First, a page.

Five quick tips for finding a job in France (from an expert)

Finding a job in France can be tough but there are a few rules you can follow that will help you land that perfect role. Founder of the Mister Bilingue employment agency Ludovic Martin tells us his five top tips for job hunting in France.

Five quick tips for finding a job in France (from an expert)
Photo: eabff/Depositphotos
It's no secret that finding a job in France can be tricky even if you're someone who speaks fluent French. 
So before you apply, here are five tips to help you navigate the job market from founder of employment agency Mister Bilingue Ludovic Martin. 
1. Your resume must be written on a single page
Recruiters want to be able to quickly find the information they need so it's important to be clear, accurate and concise.
And if you think it's impossible, take Yahoo's CEO Marissa Mayer, who managed to write her resume on a single page. If Marissa can do it, why can't you?
2. The resume must be in French
Not every recruiter is bilingual in English, therefore, they might not understand certain words, for example technical terms.
We advise you to write your resume in French.
If you don’t speak French perfectly, you can always ask your friends to help you. Please avoid any spelling and grammatical errors.
If you apply for a job within an international company, you can write two versions — one in French and one in English.
3. Be original… but don't go too far
Forget the usual black and white resumé. Add some color to make it pleasant to read and easy to understand, for example by putting the titles in colour (education, work experience, languages, etc).
But make sure you stick to one or two colours maximum.
You can also add the logos of the companies you've worked for.
This draws the recruiter’s attention and allows him to recognize the companies easily.
Brexit to create 3,500 finance jobs in Paris, says French lobby group
Photo: AFP
4. Stick to the facts
The pieces of information you give to the recruiter must be confirmable.
Be practical and provide data any time you can.
For example, in order to justify your speech level, you have several options:
English: Bilingual – Toefl test – Score 788
German: Fluent – 3 years in Munich, Germany
French : Mother tongue
To reassure the recruiter, mention the contact information of your most recent employers. 
If you are applying for a job in business, you can also implement key numbers, such as the sales turnover and the goals you have achieved.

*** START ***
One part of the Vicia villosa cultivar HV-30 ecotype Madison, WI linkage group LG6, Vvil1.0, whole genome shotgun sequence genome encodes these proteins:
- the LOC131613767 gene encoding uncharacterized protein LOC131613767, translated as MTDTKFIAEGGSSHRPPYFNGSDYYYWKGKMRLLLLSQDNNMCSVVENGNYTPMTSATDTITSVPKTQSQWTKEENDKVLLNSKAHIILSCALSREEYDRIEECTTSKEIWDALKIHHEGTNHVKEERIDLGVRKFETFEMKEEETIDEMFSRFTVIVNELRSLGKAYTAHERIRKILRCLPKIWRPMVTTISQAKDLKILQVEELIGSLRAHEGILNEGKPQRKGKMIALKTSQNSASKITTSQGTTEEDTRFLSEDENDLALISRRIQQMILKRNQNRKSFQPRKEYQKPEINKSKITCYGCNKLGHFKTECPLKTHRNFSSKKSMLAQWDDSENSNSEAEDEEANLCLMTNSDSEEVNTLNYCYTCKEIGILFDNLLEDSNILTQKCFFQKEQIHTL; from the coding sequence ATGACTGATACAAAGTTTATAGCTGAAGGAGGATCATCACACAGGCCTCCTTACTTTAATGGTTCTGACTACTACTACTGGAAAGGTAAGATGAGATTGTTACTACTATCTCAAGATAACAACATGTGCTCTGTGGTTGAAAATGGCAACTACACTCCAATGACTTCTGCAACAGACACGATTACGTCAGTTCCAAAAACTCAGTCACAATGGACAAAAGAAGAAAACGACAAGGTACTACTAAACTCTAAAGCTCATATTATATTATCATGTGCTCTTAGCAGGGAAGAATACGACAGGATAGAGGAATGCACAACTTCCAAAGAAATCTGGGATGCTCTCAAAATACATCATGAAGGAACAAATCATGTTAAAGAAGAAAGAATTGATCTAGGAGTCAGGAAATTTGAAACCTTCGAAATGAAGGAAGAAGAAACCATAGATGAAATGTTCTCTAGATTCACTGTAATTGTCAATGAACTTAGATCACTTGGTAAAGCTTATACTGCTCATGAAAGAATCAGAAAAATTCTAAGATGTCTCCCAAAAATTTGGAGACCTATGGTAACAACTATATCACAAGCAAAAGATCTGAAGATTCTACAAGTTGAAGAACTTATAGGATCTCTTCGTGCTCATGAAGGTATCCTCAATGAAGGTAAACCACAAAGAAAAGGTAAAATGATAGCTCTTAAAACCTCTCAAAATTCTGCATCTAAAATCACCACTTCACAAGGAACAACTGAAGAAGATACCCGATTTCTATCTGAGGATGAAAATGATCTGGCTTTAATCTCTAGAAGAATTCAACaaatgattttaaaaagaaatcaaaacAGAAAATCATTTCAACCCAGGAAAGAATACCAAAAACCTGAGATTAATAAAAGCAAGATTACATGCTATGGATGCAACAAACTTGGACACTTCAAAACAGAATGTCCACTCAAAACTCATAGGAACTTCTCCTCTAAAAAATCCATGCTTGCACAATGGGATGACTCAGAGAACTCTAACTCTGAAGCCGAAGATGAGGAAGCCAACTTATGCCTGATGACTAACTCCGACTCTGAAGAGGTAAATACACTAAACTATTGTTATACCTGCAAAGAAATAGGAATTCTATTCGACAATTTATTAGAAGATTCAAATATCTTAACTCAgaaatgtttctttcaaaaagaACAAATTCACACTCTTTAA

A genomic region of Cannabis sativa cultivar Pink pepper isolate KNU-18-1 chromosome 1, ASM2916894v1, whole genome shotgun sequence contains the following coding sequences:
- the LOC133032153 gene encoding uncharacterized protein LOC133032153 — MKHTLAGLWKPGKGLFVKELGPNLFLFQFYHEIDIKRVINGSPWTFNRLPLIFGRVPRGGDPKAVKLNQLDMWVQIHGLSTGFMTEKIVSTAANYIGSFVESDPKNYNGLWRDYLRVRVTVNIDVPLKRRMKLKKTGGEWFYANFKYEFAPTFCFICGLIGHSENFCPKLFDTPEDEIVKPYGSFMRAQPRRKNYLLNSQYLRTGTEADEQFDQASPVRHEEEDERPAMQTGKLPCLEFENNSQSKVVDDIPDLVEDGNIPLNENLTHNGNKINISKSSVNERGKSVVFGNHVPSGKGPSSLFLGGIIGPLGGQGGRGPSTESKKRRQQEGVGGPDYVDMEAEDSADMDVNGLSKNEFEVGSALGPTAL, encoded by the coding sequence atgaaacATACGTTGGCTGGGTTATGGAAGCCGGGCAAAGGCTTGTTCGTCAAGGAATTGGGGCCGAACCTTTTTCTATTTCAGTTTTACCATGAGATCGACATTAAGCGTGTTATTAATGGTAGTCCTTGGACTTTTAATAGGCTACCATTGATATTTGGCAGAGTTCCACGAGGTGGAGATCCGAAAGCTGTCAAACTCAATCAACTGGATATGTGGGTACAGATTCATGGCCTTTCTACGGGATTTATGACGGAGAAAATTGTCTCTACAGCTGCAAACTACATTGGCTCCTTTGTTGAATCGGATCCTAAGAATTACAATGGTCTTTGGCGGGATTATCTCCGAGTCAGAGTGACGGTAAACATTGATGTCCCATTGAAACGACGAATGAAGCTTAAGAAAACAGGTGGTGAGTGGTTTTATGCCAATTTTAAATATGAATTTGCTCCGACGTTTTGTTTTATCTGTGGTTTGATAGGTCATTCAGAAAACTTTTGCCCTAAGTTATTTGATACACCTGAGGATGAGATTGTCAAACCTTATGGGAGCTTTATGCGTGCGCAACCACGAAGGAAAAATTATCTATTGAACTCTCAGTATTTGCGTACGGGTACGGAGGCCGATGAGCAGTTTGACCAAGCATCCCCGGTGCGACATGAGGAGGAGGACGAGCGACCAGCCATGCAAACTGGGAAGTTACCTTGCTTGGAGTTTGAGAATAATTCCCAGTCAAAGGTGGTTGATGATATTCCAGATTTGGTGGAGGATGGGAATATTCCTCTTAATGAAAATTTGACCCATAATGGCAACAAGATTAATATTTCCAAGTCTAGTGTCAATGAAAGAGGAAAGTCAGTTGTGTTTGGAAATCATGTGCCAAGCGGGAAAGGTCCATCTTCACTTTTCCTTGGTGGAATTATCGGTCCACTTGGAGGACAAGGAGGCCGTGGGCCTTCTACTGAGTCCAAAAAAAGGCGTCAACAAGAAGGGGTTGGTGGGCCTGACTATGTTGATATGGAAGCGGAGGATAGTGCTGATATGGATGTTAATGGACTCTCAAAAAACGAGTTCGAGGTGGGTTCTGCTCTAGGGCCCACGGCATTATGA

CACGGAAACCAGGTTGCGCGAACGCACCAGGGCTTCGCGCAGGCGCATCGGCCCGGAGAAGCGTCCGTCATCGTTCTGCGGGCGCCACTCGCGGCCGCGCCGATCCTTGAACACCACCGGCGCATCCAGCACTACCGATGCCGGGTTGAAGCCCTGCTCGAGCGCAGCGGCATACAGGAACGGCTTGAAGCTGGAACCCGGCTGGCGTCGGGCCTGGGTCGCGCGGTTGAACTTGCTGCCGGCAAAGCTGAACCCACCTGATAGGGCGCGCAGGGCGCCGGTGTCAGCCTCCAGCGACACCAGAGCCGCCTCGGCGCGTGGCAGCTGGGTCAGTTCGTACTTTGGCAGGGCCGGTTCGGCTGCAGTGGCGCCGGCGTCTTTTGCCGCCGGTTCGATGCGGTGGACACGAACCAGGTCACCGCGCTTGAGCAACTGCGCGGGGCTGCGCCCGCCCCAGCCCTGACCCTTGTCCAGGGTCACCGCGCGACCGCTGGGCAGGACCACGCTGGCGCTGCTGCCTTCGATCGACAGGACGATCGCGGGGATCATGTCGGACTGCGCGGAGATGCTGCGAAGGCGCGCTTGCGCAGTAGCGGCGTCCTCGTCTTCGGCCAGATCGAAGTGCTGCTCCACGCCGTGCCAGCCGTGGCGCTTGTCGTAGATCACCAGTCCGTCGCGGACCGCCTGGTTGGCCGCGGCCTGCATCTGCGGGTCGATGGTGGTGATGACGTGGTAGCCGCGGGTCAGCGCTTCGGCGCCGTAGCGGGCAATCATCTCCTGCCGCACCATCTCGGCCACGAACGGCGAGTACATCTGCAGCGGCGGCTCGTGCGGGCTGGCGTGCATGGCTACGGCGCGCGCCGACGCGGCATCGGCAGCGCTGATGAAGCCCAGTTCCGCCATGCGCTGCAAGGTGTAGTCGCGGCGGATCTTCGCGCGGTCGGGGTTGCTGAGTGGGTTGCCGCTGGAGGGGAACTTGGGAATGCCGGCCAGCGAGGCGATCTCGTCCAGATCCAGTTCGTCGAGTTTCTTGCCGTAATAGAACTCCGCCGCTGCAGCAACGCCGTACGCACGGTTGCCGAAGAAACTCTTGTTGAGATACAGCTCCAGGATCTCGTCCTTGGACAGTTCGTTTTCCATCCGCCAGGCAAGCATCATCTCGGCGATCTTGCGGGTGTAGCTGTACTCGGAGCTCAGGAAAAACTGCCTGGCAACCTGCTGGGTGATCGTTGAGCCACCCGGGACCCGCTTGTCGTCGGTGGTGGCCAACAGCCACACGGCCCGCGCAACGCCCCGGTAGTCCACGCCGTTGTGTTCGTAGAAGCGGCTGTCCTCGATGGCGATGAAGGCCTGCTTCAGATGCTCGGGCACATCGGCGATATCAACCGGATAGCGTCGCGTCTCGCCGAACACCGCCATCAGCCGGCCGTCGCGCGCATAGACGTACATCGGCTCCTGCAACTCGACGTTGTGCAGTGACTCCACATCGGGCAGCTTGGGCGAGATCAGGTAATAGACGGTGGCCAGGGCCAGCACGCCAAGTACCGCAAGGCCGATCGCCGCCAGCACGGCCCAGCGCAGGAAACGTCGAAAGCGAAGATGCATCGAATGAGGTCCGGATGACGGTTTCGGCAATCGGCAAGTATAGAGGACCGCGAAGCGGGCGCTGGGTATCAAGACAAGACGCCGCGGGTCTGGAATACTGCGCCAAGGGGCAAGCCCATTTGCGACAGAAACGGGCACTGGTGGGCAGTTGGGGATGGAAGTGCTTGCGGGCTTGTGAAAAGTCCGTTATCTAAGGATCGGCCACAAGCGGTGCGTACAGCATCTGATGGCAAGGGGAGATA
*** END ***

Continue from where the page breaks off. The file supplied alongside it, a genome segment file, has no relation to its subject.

20 new words the French language needs
Photo: Lagotic/Flickr
5. And what about the photo?
A photo is not mandatory in France, therefore you are not obliged to insert one in your resume.
But we do recommend you to put a photo of yourself for several reasons.
– It makes your resume more personal, you are no longer a simple resume
– It makes it enable for the recruiter to remember you more easily
– Recruiters will see a version of you in your work environment.
You are now ready to apply.
Ludovic Martin is the founder of Mister Bilinguea jobs site for bilingual and multilingual job seekers living in France. You can find details of his next jobs event in Paris on February 5th by CLICKING HERE.
Find out about internships, fixed-term contracts and open-ended contracts for jobs for people with the ability to speak English, German, Arabic, Chinese, Italian, Dutch or Portuguese.

FIND A JOB: Browse thousands of English-language vacancies in France 

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How to get a summer job in France

As the summer holidays approach in France, many employers are looking for seasonal workers - so if you're looking for a summer job, here's how to go about it.

How to get a summer job in France

There are thousands of employment offers in France – a simple internet search for jobs d’été came up with numerous jobs boards offering work in France, while the government-backed Centre d’Information et de Documentation pour la Jeunesse (CIDJ) offers advice and information on all aspects of life for young people in France, including finding seasonal work and summer placements.

Sectors including agriculture, hospitality and tourism are always recruiting in the summer, seeking fruit-pickers, holiday camp workers and serving/hotel staff.